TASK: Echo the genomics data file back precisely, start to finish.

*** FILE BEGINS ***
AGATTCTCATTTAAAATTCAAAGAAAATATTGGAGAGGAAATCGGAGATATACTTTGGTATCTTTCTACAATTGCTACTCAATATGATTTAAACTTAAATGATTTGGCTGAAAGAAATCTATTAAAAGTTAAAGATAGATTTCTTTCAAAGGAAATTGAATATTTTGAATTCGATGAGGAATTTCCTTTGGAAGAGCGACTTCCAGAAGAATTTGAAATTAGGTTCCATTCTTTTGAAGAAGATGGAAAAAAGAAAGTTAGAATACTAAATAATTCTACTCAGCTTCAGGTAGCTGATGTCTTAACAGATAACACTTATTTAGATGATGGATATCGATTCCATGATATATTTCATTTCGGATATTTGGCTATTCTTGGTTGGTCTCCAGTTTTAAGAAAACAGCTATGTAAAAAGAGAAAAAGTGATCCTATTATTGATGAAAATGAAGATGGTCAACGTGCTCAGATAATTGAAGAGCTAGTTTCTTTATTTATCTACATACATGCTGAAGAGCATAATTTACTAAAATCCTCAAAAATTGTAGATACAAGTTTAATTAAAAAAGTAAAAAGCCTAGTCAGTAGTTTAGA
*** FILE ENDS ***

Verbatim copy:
AGATTCTCATTTAAAATTCAAAGAAAATATTGGAGAGGAAATCGGAGATATACTTTGGTATCTTTCTACAATTGCTACTCAATATGATTTAAACTTAAATGATTTGGCTGAAAGAAATCTATTAAAAGTTAAAGATAGATTTCTTTCAAAGGAAATTGAATATTTTGAATTCGATGAGGAATTTCCTTTGGAAGAGCGACTTCCAGAAGAATTTGAAATTAGGTTCCATTCTTTTGAAGAAGATGGAAAAAAGAAAGTTAGAATACTAAATAATTCTACTCAGCTTCAGGTAGCTGATGTCTTAACAGATAACACTTATTTAGATGATGGATATCGATTCCATGATATATTTCATTTCGGATATTTGGCTATTCTTGGTTGGTCTCCAGTTTTAAGAAAACAGCTATGTAAAAAGAGAAAAAGTGATCCTATTATTGATGAAAATGAAGATGGTCAACGTGCTCAGATAATTGAAGAGCTAGTTTCTTTATTTATCTACATACATGCTGAAGAGCATAATTTACTAAAATCCTCAAAAATTGTAGATACAAGTTTAATTAAAAAAGTAAAAAGCCTAGTCAGTAGTTTAGA